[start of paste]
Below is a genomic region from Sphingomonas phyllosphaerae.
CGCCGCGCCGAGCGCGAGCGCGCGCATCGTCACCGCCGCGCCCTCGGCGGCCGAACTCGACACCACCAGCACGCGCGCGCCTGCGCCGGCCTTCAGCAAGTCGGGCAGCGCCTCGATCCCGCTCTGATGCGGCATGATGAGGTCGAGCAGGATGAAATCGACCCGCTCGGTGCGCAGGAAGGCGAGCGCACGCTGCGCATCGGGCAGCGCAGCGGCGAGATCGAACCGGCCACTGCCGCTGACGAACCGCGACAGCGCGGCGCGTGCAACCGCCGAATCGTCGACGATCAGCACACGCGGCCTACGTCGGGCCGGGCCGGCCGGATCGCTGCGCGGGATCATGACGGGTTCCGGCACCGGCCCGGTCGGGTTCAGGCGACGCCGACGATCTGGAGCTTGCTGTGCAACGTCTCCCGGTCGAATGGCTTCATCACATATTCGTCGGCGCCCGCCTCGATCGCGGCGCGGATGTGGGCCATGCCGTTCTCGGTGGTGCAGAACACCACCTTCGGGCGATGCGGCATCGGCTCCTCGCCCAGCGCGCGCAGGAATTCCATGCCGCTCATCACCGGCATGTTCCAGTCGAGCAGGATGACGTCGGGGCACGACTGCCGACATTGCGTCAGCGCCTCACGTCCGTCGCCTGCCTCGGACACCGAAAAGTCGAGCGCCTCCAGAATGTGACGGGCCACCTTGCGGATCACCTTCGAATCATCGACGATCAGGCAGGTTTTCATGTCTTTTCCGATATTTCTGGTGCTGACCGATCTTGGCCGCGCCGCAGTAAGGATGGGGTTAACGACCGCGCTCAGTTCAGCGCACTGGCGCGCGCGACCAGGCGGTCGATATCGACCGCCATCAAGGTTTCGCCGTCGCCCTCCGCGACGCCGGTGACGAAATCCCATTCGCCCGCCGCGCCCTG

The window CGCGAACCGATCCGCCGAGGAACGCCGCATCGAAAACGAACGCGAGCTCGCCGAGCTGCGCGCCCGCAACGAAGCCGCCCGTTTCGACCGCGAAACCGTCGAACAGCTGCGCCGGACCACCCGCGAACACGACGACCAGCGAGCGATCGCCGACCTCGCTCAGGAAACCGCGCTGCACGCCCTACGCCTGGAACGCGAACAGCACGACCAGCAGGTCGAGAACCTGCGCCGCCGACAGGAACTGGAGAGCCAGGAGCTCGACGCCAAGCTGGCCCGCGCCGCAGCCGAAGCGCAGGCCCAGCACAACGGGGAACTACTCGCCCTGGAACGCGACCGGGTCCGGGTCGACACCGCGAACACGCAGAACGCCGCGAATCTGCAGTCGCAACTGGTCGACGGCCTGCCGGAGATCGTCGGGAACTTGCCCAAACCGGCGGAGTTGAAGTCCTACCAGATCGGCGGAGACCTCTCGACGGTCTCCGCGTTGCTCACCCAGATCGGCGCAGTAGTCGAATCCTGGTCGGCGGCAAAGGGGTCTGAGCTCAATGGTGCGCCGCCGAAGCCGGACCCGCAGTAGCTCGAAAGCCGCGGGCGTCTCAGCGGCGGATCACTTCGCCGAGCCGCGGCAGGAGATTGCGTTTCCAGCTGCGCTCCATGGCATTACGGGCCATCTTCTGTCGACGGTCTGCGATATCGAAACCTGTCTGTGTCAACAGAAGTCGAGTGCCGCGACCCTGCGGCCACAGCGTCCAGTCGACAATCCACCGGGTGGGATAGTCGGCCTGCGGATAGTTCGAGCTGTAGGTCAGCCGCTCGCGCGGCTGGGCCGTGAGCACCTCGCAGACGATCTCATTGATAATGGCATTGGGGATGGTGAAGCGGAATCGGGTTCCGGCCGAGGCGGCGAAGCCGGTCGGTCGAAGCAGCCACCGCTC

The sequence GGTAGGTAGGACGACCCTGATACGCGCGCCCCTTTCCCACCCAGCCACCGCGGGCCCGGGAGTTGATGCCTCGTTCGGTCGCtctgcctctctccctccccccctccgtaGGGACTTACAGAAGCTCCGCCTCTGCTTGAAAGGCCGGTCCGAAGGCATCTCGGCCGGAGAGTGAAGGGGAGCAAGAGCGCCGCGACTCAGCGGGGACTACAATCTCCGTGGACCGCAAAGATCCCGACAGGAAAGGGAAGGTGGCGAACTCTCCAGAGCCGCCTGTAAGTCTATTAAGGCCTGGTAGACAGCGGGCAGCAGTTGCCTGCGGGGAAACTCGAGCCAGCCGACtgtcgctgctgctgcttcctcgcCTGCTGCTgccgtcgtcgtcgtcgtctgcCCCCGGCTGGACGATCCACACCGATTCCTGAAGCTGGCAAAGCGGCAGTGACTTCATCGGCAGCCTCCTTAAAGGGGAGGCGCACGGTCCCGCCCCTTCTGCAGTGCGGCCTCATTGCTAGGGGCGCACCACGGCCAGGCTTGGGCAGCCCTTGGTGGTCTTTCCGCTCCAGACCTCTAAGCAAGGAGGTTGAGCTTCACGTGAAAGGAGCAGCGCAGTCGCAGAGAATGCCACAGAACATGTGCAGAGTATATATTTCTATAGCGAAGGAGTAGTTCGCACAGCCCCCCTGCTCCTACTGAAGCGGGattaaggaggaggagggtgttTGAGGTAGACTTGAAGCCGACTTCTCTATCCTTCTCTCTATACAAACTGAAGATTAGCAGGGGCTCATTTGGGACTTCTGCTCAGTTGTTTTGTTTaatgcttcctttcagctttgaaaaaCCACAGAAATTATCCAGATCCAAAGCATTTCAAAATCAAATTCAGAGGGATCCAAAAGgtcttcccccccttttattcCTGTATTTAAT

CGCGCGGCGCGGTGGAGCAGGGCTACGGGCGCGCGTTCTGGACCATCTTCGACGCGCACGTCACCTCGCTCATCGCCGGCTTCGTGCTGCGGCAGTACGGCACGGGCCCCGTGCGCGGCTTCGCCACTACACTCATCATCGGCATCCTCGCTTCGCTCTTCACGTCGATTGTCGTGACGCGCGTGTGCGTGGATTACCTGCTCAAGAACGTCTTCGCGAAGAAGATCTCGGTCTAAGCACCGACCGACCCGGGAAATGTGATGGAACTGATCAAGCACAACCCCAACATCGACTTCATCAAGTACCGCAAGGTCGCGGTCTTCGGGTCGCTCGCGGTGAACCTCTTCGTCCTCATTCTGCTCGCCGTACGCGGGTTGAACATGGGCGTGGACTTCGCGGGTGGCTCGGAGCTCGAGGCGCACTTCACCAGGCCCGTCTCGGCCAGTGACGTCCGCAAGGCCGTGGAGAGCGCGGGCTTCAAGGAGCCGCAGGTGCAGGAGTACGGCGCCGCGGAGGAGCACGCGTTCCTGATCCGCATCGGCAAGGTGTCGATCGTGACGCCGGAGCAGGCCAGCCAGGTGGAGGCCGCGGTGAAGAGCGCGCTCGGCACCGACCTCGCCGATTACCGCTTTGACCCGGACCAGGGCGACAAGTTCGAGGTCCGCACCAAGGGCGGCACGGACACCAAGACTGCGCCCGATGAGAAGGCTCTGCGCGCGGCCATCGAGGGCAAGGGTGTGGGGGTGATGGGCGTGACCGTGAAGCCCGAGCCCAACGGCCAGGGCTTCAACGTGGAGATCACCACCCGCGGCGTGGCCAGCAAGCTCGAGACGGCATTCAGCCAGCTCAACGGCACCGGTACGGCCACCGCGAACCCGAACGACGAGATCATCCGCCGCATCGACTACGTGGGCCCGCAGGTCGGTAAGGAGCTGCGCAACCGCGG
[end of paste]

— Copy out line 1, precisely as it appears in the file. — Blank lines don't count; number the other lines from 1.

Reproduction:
Below is a genomic region from Sphingomonas phyllosphaerae.